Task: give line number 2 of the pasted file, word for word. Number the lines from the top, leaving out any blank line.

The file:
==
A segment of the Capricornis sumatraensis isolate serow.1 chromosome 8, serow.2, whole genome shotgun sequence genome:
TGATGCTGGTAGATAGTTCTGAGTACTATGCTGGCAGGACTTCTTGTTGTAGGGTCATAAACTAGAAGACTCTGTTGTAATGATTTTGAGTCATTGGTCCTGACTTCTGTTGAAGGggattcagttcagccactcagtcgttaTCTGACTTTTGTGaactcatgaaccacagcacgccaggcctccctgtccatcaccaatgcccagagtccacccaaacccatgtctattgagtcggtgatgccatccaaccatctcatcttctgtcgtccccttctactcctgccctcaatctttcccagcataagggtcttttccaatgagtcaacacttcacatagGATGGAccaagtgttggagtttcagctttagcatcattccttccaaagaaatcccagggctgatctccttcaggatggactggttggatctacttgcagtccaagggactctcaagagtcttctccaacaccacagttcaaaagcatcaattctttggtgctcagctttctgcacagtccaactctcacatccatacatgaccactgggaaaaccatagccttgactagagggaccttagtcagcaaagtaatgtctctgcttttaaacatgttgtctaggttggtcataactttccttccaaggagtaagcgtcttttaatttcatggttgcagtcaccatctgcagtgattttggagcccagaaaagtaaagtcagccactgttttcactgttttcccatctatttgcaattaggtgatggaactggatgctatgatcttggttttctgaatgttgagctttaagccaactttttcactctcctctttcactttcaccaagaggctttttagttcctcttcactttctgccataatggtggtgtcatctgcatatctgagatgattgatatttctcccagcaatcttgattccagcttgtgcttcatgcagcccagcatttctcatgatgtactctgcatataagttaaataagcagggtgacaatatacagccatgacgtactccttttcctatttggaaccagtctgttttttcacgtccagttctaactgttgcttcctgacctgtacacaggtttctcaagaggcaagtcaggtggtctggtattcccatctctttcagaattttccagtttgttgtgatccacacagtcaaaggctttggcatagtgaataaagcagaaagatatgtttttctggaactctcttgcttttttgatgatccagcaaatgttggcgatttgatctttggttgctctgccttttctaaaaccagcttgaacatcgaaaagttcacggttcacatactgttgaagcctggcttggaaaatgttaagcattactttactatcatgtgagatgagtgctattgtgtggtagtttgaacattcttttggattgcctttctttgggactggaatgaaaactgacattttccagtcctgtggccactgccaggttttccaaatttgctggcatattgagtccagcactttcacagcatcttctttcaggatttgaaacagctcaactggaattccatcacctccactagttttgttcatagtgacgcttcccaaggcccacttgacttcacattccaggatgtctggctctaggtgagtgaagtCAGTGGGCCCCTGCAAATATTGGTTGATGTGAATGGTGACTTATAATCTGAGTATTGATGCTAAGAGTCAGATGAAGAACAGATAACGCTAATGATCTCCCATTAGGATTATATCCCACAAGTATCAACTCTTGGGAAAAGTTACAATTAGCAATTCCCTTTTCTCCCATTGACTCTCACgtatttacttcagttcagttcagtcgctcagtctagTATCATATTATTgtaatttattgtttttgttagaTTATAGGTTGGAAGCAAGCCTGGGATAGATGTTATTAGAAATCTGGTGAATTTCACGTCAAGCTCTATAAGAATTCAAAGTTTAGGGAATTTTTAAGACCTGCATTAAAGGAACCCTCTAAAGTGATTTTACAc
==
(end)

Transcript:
TGATGCTGGTAGATAGTTCTGAGTACTATGCTGGCAGGACTTCTTGTTGTAGGGTCATAAACTAGAAGACTCTGTTGTAATGATTTTGAGTCATTGGTCCTGACTTCTGTTGAAGGggattcagttcagccactcagtcgttaTCTGACTTTTGTGaactcatgaaccacagcacgccaggcctccctgtccatcaccaatgcccagagtccacccaaacccatgtctattgagtcggtgatgccatccaaccatctcatcttctgtcgtccccttctactcctgccctcaatctttcccagcataagggtcttttccaatgagtcaacacttcacatagGATGGAccaagtgttggagtttcagctttagcatcattccttccaaagaaatcccagggctgatctccttcaggatggactggttggatctacttgcagtccaagggactctcaagagtcttctccaacaccacagttcaaaagcatcaattctttggtgctcagctttctgcacagtccaactctcacatccatacatgaccactgggaaaaccatagccttgactagagggaccttagtcagcaaagtaatgtctctgcttttaaacatgttgtctaggttggtcataactttccttccaaggagtaagcgtcttttaatttcatggttgcagtcaccatctgcagtgattttggagcccagaaaagtaaagtcagccactgttttcactgttttcccatctatttgcaattaggtgatggaactggatgctatgatcttggttttctgaatgttgagctttaagccaactttttcactctcctctttcactttcaccaagaggctttttagttcctcttcactttctgccataatggtggtgtcatctgcatatctgagatgattgatatttctcccagcaatcttgattccagcttgtgcttcatgcagcccagcatttctcatgatgtactctgcatataagttaaataagcagggtgacaatatacagccatgacgtactccttttcctatttggaaccagtctgttttttcacgtccagttctaactgttgcttcctgacctgtacacaggtttctcaagaggcaagtcaggtggtctggtattcccatctctttcagaattttccagtttgttgtgatccacacagtcaaaggctttggcatagtgaataaagcagaaagatatgtttttctggaactctcttgcttttttgatgatccagcaaatgttggcgatttgatctttggttgctctgccttttctaaaaccagcttgaacatcgaaaagttcacggttcacatactgttgaagcctggcttggaaaatgttaagcattactttactatcatgtgagatgagtgctattgtgtggtagtttgaacattcttttggattgcctttctttgggactggaatgaaaactgacattttccagtcctgtggccactgccaggttttccaaatttgctggcatattgagtccagcactttcacagcatcttctttcaggatttgaaacagctcaactggaattccatcacctccactagttttgttcatagtgacgcttcccaaggcccacttgacttcacattccaggatgtctggctctaggtgagtgaagtCAGTGGGCCCCTGCAAATATTGGTTGATGTGAATGGTGACTTATAATCTGAGTATTGATGCTAAGAGTCAGATGAAGAACAGATAACGCTAATGATCTCCCATTAGGATTATATCCCACAAGTATCAACTCTTGGGAAAAGTTACAATTAGCAATTCCCTTTTCTCCCATTGACTCTCACgtatttacttcagttcagttcagtcgctcagtctagTATCATATTATTgtaatttattgtttttgttagaTTATAGGTTGGAAGCAAGCCTGGGATAGATGTTATTAGAAATCTGGTGAATTTCACGTCAAGCTCTATAAGAATTCAAAGTTTAGGGAATTTTTAAGACCTGCATTAAAGGAACCCTCTAAAGTGATTTTACAc